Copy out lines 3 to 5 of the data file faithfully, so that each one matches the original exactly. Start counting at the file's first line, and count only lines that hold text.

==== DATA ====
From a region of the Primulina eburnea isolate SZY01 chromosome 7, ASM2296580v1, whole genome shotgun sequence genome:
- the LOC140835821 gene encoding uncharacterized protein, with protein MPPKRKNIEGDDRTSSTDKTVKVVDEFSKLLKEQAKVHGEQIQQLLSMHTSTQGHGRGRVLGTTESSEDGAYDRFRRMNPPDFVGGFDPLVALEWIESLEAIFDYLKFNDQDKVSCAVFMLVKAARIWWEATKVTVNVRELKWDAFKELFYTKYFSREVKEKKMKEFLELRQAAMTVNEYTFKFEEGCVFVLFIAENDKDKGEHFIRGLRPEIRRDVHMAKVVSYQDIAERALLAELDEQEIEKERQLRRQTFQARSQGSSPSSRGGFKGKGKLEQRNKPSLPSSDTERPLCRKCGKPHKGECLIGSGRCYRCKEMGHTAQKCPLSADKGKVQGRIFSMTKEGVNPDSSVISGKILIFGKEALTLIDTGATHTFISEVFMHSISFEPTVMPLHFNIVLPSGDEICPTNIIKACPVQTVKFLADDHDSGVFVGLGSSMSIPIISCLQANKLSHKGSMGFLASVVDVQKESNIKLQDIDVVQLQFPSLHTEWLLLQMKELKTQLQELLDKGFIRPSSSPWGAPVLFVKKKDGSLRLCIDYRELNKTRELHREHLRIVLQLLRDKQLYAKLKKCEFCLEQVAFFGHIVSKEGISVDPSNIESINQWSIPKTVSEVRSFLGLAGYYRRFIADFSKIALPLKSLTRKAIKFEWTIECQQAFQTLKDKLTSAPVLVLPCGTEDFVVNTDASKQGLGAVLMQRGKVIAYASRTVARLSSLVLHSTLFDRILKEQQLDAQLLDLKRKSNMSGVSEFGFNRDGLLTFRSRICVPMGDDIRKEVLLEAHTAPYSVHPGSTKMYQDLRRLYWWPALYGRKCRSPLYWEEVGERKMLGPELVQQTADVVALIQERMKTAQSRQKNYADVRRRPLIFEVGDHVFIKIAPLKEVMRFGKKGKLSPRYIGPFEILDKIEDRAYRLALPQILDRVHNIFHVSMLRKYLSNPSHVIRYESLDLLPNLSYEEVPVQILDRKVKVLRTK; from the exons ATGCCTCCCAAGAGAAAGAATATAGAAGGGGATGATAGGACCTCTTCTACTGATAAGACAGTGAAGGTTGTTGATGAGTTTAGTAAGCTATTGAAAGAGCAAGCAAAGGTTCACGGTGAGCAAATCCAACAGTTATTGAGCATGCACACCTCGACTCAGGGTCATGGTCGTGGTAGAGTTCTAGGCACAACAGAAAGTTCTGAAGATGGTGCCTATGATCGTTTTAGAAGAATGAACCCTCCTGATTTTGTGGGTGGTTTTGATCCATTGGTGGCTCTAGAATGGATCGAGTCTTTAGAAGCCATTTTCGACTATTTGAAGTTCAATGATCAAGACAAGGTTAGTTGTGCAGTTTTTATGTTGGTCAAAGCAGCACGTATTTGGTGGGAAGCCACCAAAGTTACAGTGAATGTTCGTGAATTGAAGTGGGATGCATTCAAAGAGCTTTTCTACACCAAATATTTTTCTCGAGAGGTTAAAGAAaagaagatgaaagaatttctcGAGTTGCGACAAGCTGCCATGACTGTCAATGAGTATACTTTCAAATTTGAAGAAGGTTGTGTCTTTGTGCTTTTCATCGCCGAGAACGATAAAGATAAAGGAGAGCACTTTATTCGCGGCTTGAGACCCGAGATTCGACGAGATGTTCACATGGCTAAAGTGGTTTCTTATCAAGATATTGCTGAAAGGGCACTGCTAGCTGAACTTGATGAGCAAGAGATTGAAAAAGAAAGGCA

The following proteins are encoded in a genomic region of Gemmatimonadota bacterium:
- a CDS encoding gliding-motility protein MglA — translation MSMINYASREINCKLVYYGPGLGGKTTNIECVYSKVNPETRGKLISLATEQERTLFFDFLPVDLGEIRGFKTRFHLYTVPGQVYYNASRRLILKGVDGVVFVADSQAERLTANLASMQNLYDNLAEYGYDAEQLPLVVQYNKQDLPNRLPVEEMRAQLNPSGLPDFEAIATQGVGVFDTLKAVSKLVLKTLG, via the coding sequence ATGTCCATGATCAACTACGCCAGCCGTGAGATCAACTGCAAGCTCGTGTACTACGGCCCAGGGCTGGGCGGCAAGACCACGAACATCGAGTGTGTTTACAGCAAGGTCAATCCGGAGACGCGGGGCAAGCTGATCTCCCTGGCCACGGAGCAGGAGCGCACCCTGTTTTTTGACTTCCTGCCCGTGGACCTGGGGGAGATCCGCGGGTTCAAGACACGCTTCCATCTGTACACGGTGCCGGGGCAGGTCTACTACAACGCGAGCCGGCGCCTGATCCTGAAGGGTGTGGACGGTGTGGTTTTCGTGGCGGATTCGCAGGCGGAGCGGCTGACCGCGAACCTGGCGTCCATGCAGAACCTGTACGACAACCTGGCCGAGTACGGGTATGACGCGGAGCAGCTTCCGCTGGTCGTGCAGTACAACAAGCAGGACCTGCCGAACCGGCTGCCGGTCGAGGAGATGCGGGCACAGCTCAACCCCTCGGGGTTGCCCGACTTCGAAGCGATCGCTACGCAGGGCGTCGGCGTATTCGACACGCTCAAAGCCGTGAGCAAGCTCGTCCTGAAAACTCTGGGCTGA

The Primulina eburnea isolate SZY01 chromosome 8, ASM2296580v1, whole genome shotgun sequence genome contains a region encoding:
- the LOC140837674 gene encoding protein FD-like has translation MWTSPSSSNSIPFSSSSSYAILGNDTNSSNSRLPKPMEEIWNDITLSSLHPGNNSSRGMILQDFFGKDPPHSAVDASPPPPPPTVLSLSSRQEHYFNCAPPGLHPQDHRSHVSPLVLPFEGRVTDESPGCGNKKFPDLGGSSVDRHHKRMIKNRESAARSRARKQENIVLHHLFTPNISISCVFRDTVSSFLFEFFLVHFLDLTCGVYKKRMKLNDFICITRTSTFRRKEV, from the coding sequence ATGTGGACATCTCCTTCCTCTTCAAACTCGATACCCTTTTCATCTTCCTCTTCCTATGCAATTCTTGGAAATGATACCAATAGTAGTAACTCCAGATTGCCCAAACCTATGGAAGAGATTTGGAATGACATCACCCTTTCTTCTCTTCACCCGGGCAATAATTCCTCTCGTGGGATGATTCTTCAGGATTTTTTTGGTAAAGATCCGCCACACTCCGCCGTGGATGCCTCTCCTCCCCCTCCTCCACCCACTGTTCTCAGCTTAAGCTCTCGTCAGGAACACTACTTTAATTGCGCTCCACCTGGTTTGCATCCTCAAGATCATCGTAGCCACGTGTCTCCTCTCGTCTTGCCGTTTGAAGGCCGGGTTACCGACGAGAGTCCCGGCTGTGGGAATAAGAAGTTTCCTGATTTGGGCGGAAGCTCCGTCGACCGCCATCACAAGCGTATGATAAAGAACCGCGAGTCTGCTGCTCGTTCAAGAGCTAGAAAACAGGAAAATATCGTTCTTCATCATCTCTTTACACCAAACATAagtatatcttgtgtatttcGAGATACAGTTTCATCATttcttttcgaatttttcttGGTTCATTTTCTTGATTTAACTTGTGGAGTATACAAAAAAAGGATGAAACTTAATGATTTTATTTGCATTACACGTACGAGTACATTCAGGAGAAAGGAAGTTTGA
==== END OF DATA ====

The following proteins are encoded in a genomic region of Gemmatimonadota bacterium:
- a CDS encoding gliding-motility protein MglA — translation MSMINYASREINCKLVYYGPGLGGKTTNIECVYSKVNPETRGKLISLATEQERTLFFDFLPVDLGEIRGFKTRFHLYTVPGQVYYNASRRLILKGVDGVVFVADSQAERLTANLASMQNLYDNLAEYGYDAEQLPLVVQYNKQDLPNRLPVEEMRAQLNPSGLPDFEAIATQGVGVFDTLKAVSKLVLKTLG, via the coding sequence ATGTCCATGATCAACTACGCCAGCCGTGAGATCAACTGCAAGCTCGTGTACTACGGCCCAGGGCTGGGCGGCAAGACCACGAACATCGAGTGTGTTTACAGCAAGGTCAATCCGGAGACGCGGGGCAAGCTGATCTCCCTGGCCACGGAGCAGGAGCGCACCCTGTTTTTTGACTTCCTGCCCGTGGACCTGGGGGAGATCCGCGGGTTCAAGACACGCTTCCATCTGTACACGGTGCCGGGGCAGGTCTACTACAACGCGAGCCGGCGCCTGATCCTGAAGGGTGTGGACGGTGTGGTTTTCGTGGCGGATTCGCAGGCGGAGCGGCTGACCGCGAACCTGGCGTCCATGCAGAACCTGTACGACAACCTGGCCGAGTACGGGTATGACGCGGAGCAGCTTCCGCTGGTCGTGCAGTACAACAAGCAGGACCTGCCGAACCGGCTGCCGGTCGAGGAGATGCGGGCACAGCTCAACCCCTCGGGGTTGCCCGACTTCGAAGCGATCGCTACGCAGGGCGTCGGCGTATTCGACACGCTCAAAGCCGTGAGCAAGCTCGTCCTGAAAACTCTGGGCTGA

The Primulina eburnea isolate SZY01 chromosome 8, ASM2296580v1, whole genome shotgun sequence genome contains a region encoding: